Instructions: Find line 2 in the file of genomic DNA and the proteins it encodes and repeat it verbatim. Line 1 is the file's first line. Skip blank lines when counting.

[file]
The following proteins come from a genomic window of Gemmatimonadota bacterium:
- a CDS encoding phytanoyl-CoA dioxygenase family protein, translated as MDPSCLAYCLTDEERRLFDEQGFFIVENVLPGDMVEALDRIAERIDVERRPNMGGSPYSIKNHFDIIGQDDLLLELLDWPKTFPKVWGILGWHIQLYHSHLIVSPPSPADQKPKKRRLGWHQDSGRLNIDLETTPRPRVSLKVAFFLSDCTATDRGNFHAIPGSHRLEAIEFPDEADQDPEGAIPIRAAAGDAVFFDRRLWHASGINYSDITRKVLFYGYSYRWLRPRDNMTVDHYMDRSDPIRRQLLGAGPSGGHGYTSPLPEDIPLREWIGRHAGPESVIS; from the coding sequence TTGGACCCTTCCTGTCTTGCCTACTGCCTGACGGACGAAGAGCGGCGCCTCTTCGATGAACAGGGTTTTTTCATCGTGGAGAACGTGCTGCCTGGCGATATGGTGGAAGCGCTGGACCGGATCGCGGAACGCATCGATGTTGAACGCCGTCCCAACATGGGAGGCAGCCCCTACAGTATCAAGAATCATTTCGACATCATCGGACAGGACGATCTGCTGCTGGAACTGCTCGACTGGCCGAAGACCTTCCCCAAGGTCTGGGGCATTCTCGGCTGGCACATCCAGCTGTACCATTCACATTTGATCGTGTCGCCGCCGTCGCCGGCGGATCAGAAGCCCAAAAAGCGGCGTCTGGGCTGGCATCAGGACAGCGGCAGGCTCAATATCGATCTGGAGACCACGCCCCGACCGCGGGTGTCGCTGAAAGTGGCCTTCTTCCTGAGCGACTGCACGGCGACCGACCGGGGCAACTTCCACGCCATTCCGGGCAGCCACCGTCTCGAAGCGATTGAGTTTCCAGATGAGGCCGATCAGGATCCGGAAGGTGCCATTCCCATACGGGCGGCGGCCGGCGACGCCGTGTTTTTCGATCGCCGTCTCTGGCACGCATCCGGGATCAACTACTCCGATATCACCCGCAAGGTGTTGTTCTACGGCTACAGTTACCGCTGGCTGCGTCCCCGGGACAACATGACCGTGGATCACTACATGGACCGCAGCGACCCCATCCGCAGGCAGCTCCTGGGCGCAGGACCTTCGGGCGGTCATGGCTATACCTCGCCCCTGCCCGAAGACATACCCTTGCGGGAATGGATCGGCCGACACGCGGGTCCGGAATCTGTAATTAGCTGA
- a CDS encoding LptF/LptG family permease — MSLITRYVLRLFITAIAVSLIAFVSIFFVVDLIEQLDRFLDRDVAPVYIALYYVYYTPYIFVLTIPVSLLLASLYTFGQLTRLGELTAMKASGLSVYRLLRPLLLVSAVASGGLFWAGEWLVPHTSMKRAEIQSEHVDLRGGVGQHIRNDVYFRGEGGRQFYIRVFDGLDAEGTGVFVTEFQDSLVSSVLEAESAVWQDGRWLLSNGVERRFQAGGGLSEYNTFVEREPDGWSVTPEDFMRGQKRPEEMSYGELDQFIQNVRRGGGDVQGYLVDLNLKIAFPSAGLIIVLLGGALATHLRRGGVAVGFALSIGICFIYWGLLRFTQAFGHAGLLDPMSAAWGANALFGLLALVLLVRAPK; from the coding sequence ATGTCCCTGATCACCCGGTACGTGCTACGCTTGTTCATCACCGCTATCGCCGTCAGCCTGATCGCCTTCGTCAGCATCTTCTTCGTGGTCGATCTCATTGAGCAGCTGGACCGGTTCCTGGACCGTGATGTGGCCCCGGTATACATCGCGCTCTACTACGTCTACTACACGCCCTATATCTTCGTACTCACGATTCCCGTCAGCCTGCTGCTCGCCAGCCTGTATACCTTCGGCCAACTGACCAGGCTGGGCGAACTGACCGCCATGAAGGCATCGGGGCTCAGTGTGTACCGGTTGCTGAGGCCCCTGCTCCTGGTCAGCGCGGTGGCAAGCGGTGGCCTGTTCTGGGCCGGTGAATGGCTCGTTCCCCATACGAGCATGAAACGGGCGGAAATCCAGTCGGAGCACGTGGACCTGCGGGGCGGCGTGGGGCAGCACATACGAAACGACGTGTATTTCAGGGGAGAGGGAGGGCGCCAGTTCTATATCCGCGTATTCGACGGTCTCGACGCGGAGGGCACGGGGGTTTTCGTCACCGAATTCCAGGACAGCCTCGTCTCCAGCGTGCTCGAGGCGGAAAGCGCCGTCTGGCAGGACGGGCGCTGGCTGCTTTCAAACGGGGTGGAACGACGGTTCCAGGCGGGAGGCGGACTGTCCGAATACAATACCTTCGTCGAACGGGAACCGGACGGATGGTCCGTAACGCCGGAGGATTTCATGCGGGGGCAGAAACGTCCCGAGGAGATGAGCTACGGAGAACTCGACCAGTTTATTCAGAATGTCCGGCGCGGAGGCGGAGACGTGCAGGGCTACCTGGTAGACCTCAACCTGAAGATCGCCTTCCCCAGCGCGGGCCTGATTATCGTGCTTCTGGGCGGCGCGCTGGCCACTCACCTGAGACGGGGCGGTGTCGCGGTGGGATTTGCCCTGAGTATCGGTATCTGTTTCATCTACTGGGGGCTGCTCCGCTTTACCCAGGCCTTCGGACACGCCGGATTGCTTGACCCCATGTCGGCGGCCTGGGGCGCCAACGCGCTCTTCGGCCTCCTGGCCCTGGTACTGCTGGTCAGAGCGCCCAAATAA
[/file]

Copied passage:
- a CDS encoding phytanoyl-CoA dioxygenase family protein, translated as MDPSCLAYCLTDEERRLFDEQGFFIVENVLPGDMVEALDRIAERIDVERRPNMGGSPYSIKNHFDIIGQDDLLLELLDWPKTFPKVWGILGWHIQLYHSHLIVSPPSPADQKPKKRRLGWHQDSGRLNIDLETTPRPRVSLKVAFFLSDCTATDRGNFHAIPGSHRLEAIEFPDEADQDPEGAIPIRAAAGDAVFFDRRLWHASGINYSDITRKVLFYGYSYRWLRPRDNMTVDHYMDRSDPIRRQLLGAGPSGGHGYTSPLPEDIPLREWIGRHAGPESVIS; from the coding sequence TTGGACCCTTCCTGTCTTGCCTACTGCCTGACGGACGAAGAGCGGCGCCTCTTCGATGAACAGGGTTTTTTCATCGTGGAGAACGTGCTGCCTGGCGATATGGTGGAAGCGCTGGACCGGATCGCGGAACGCATCGATGTTGAACGCCGTCCCAACATGGGAGGCAGCCCCTACAGTATCAAGAATCATTTCGACATCATCGGACAGGACGATCTGCTGCTGGAACTGCTCGACTGGCCGAAGACCTTCCCCAAGGTCTGGGGCATTCTCGGCTGGCACATCCAGCTGTACCATTCACATTTGATCGTGTCGCCGCCGTCGCCGGCGGATCAGAAGCCCAAAAAGCGGCGTCTGGGCTGGCATCAGGACAGCGGCAGGCTCAATATCGATCTGGAGACCACGCCCCGACCGCGGGTGTCGCTGAAAGTGGCCTTCTTCCTGAGCGACTGCACGGCGACCGACCGGGGCAACTTCCACGCCATTCCGGGCAGCCACCGTCTCGAAGCGATTGAGTTTCCAGATGAGGCCGATCAGGATCCGGAAGGTGCCATTCCCATACGGGCGGCGGCCGGCGACGCCGTGTTTTTCGATCGCCGTCTCTGGCACGCATCCGGGATCAACTACTCCGATATCACCCGCAAGGTGTTGTTCTACGGCTACAGTTACCGCTGGCTGCGTCCCCGGGACAACATGACCGTGGATCACTACATGGACCGCAGCGACCCCATCCGCAGGCAGCTCCTGGGCGCAGGACCTTCGGGCGGTCATGGCTATACCTCGCCCCTGCCCGAAGACATACCCTTGCGGGAATGGATCGGCCGACACGCGGGTCCGGAATCTGTAATTAGCTGA